Most of Noddy’s fame is abroad, including in the U.K., its country of origin, and in Portugal and France, where it is among the top three properties for preschoolers. “Our initial focus will be on countries where the property has that heritage; we can build on the success there,” Blake explains. Secondary markets will be some of 100 countries where the TV series Noddy in Toyland airs. Noddy is not on the air in the U.S. right now, but an announcement about a broadcast partner is expected soon.
Chorion has been selling off and reassigning its assets one by one as it ceases operations. The remainder of the Blyton estate, outside of Noddy, was recently transferred to Hachette U.K.; licensing agency the Joester-Loria Group took over responsibilities for Eric Carle; the Copyrights Group, a former Chorion division that was repurchased by its founders, represents Paddington Bear; former Chorion CEO Waheed Alli’s company Silvergate Media assumed control of Beatrix Potter and the Octonauts; Hello Kitty owner Sanrio took over Mr. Men and Little Miss; and Acorn Media purchased a majority share in the Agatha Christie estate.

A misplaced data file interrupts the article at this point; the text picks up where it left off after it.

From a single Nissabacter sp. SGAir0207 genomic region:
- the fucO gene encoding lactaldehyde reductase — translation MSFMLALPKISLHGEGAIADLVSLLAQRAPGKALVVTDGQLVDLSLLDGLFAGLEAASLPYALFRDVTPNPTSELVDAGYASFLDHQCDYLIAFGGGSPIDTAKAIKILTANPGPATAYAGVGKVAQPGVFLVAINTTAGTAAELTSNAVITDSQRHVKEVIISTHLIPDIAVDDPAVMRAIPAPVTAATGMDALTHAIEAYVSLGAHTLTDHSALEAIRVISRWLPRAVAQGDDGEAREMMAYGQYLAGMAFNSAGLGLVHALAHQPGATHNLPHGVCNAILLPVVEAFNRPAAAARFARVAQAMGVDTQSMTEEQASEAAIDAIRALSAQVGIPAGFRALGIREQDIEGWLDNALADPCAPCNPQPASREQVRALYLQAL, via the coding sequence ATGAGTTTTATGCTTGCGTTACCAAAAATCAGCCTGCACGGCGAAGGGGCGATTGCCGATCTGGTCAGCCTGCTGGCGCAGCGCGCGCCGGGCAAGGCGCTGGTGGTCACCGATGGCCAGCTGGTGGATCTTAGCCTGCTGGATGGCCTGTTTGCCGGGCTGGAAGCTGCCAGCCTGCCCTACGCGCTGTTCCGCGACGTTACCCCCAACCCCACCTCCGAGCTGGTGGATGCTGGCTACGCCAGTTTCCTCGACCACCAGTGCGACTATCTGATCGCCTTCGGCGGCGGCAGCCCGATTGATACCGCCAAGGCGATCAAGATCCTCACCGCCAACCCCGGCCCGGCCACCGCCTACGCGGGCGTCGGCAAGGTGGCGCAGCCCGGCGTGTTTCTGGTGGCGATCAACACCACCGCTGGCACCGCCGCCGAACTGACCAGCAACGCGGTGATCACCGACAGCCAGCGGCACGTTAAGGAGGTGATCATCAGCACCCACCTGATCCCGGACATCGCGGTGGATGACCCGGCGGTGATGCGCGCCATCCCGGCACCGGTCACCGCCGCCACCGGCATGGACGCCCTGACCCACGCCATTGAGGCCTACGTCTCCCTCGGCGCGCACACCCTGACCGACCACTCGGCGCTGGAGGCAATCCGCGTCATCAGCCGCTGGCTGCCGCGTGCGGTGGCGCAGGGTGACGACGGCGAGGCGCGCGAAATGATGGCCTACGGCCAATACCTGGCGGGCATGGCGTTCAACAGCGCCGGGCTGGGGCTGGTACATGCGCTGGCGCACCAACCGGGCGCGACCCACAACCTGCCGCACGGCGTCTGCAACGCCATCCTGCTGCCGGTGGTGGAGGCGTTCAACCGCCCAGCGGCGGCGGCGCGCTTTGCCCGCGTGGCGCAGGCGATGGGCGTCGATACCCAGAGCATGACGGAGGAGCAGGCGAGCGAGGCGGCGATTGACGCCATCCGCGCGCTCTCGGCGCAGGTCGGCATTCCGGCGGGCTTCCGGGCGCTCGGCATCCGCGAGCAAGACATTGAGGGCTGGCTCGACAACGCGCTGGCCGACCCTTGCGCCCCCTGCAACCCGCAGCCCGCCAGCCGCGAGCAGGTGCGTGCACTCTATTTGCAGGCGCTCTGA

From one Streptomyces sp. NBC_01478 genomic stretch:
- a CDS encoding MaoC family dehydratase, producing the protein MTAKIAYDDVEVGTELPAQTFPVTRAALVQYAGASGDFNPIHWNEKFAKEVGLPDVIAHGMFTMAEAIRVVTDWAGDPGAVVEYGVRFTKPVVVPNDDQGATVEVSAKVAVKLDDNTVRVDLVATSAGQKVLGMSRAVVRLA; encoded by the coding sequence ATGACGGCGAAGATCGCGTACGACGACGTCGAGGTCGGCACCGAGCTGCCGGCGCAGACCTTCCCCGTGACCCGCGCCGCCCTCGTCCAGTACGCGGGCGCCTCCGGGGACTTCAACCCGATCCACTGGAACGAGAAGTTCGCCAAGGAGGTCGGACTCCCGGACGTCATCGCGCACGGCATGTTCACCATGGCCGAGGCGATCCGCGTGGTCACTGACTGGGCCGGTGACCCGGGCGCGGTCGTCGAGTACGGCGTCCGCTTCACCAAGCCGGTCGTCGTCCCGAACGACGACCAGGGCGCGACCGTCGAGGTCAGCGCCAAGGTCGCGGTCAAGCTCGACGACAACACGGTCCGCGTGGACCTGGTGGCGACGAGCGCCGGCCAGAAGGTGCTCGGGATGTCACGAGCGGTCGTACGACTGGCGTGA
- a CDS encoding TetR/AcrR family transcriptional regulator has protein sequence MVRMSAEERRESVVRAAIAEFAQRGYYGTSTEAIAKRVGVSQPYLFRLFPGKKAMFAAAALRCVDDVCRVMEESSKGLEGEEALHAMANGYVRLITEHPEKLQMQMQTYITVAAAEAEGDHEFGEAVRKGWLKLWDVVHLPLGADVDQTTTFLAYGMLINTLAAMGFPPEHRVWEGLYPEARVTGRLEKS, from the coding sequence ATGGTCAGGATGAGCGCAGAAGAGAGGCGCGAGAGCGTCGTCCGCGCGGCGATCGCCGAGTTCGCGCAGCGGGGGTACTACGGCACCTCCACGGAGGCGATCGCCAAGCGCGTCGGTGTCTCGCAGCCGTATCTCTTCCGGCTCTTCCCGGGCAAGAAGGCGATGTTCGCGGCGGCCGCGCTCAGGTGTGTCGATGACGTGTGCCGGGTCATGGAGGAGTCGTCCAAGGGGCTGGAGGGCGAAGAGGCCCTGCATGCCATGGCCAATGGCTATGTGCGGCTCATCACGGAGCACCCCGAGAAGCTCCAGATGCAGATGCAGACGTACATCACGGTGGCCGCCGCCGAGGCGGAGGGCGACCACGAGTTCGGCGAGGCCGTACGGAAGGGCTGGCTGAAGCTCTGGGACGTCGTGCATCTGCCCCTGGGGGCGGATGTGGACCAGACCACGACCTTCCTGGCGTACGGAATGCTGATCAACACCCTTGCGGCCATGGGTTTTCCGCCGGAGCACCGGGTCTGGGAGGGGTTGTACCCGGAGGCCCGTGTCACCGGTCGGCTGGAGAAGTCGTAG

VIZ Media acquired the license for Redakai from Cartoon Network Enterprises and Spin Master. VIZ will create graphic novels for the animated series and trading card game.... Bendon acquired the rights from Scholastic for Clifford coloring and activity titles, workbooks, flash cards, sticker books and coloring box sets.... Paws Inc. granted Random House rights for e-book versions of its entire back catalog of Garfield comic compilations, at a rate of four titles per month for 18 months.... Scholastic’s Klutz imprint acquired the rights to Disney Princess and Toy Story for book-plus titles for younger kids.... Warner Bros. Consumer Products signed Ravensburger to create 2D and 3D puzzles and card games tied to the upcoming films The Hobbit: An Unexpected Journey and The Hobbit: There and Back Again, as well as the Lord of the Rings film trilogy, for distribution in Europe, the Middle East, and Africa.... BBC Worldwide named Walker Books as the global master publisher for Ragdoll Productions’ The Adventures of Abney & Teal, with the first two picture books and a novelty title launching in time for Christmas.... Magazzini Salani will publish books in Italy tied to Holly Hobbie; parent company Adriano Salani Editore already markets notebooks, calendars, agendas, stickers, and other products based on the character.... Pedigree will publish Build-A-Bear Workshop activity handbooks and annuals in the U.K.... Sesame Workshop expanded its deal with Callaway Digital Arts for three new interactive apps.